Louis Kahn’s words | Oscar Tenreiro Degwitz

Uno de los famosos croquis de Kahn sobre su propuesta para Filadelfia (1956).
One of Kahn’s famous sketches on his offer for Philadelphia (1956).

I remember a conversation with Louis I. Kahn (1902-1974) in his office, 45 years ago. I took notes in a notebook that I preserve and in which the teacher planned a few minuscule sketches that I hoard.

Did I mention that Kahn had a way of expressing very particularly? It was doing in certain way linguistic philosophy, was exploring the meaning of the words and was doing deductions from them. It was throwing short phrases, since aforísmos, and because of it it was becoming difficult to follow the thread of what he was saying, to find where it was going. August Komendant, his engineer for many years, was unmarked thereby of expressing and was saying in rather hard key (the real friendship is like that) that Kahn was doing “Chinese philosophy”.

And inside my notebook there were three pages dated February 6 of 1962, signed by J. N. Kise, member of the equipment Harvard-MIT who was these years in Caracas occupied in Guayana City. It is a question of James Nelson Kise, today Urban Planner in Philadelphia. The pages are a preceded Memo like that:

“Following Willo Von Moltke’s suggestion (the Chief of the American group) I have extracted the following of a notebook of notes: He chats Luis Kahn’s, On March 6, 1961 for the study Peruvia (sic)”.

I deduce that it refers to Peru because Harvard in these years was employed also at this country.

The case is that on having read them me dí it tells that Kise’s notes have the same character of that I had scrawled, a succession of relatively unconnected some aphorisms of difficult sense. It encouraged me to continue publishing it mine. And also I will do it with them of him hereinafter.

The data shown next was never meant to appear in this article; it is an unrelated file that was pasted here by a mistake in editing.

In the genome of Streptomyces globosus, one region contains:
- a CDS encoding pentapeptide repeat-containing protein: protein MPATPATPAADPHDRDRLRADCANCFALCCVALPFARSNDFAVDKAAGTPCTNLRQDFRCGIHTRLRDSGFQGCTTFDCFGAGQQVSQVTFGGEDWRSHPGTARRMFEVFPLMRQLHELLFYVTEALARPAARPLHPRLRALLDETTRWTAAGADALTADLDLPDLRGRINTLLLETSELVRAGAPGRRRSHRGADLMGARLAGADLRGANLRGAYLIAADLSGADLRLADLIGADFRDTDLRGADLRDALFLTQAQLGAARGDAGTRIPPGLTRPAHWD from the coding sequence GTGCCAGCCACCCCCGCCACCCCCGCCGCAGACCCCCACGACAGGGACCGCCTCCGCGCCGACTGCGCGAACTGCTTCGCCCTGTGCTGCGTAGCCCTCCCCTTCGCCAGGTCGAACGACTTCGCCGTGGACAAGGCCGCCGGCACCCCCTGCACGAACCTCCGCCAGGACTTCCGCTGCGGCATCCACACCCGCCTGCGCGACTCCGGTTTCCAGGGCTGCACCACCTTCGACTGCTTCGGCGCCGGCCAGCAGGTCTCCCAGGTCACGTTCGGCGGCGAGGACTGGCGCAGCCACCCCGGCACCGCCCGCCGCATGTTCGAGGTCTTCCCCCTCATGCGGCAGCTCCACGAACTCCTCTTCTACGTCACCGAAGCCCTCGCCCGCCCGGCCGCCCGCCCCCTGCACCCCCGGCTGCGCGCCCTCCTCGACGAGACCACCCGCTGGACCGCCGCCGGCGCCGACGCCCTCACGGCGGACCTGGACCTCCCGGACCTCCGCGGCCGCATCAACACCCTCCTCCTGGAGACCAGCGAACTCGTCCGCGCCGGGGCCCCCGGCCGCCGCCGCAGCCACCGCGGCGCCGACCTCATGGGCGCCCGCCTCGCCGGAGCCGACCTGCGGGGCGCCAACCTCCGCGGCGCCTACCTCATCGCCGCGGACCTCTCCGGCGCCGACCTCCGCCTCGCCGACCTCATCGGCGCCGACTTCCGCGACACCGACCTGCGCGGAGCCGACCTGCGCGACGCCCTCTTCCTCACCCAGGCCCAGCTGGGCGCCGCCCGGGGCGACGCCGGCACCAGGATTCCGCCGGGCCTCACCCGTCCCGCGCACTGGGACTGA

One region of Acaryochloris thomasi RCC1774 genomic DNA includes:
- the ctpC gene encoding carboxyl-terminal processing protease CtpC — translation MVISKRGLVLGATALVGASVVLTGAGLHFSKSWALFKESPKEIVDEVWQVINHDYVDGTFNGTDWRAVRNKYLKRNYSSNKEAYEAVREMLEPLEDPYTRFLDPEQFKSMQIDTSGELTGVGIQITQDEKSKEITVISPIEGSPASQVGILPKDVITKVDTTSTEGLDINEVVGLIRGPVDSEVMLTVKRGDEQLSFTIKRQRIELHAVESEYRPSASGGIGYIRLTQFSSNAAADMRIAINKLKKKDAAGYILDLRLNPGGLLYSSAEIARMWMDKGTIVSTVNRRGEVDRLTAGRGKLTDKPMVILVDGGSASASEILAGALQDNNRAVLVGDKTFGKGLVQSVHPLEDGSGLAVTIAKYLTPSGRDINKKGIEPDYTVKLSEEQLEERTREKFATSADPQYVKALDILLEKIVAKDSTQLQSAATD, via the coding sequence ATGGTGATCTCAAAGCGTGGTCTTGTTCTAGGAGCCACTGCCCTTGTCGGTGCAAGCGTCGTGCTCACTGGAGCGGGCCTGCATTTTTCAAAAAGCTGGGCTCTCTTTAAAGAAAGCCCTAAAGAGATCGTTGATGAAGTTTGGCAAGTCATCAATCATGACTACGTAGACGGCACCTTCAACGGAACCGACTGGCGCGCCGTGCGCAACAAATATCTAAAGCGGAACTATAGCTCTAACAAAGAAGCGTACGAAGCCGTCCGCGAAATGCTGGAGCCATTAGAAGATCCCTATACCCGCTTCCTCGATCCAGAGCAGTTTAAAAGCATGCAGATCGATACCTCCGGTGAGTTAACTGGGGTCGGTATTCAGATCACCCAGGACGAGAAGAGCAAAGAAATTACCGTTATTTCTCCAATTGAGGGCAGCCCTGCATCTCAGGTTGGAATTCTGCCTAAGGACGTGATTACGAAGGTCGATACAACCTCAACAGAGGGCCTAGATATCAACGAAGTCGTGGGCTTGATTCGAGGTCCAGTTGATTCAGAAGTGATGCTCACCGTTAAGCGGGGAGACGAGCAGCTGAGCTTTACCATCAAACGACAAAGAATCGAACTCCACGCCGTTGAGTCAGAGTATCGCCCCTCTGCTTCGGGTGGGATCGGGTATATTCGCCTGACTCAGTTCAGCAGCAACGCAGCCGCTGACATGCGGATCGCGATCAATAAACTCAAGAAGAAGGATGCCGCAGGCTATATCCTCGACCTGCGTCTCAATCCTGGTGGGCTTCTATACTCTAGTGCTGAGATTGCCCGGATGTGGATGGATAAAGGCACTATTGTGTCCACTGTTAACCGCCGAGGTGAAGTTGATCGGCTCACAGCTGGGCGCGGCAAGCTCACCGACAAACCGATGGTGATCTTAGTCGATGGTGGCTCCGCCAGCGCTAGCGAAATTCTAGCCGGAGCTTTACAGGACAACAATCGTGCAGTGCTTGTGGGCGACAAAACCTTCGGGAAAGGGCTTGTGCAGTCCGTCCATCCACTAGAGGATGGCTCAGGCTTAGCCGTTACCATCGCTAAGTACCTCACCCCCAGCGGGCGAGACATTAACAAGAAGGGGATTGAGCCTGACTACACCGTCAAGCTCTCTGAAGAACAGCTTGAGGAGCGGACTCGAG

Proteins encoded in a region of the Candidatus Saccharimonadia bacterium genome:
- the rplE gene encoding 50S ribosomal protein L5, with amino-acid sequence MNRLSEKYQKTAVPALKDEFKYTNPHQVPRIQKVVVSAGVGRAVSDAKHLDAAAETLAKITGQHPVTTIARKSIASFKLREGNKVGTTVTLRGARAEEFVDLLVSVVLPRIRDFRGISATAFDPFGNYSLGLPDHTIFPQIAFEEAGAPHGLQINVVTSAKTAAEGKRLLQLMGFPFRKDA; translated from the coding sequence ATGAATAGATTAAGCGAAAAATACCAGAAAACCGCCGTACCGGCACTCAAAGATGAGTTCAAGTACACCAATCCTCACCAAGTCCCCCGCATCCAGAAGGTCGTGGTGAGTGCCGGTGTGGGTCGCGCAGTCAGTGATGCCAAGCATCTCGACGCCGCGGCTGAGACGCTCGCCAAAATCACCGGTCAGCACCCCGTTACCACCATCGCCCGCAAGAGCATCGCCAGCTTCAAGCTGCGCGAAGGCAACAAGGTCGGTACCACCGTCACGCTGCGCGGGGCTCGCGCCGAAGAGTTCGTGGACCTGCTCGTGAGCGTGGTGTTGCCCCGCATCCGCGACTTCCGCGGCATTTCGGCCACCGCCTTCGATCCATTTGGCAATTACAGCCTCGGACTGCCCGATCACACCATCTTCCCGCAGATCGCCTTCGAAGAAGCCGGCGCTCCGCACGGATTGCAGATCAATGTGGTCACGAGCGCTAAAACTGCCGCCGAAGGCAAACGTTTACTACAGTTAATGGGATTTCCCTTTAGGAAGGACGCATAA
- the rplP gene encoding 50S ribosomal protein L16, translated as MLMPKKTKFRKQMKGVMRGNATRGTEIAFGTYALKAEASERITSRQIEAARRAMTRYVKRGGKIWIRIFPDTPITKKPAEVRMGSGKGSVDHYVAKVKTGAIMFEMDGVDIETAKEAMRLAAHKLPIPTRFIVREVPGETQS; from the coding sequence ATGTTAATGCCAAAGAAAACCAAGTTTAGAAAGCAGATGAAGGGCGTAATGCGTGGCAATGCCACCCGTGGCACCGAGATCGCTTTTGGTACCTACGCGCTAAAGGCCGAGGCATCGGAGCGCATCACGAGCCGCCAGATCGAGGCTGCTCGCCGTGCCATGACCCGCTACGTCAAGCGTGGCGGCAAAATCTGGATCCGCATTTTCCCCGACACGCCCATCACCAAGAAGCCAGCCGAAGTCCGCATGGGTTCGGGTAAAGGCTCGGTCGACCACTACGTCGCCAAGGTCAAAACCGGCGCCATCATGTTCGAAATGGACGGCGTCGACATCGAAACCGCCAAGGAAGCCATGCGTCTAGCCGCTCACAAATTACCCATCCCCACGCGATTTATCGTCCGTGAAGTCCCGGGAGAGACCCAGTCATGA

As Kahn he speaks about his offer for the center of Philadelphia, I include an image of her, remembering that it had enormous repercussion, and though it was not received by any authority, it turned into an unavoidable reference. In her they emphasize what it was calling the “doors” of access to the center, that they were the enormous cylindrical buildings of parking (the word was using garages, not parkings), that they were containing “shopping centers”, destined to store the vehicles foreign to the central sector and to serve of “change way” for the visitors of the central zone turned into analogy of a strengthened enclosure.

Kahn on his plan for Philadelphia.

We are in a war against the car. In my plan for Philadelphia I propose that the cars should belong to the same zone of the city. The parkings are the doors of this zone, receive to the vehicles that come of out.

If in a city there is allowed that every vehicle should not belong to the same site, it will not have but confusion.

In my plans I want to express the order of the movement as differently from the order of the construction. The order of the movement leads to the sites that contain the institutions. It is because of it that my plans do not try to hide the garages.

The ideal thing would be that the building of the garajes is not an isolated piece but the street is a joint unit with the parking, in opposition to the architecture of the institutions.

The architecture of the movement does not have individual properties. It is as what they are the rivers. The streets are the rivers.

The system of streets follows a logical development.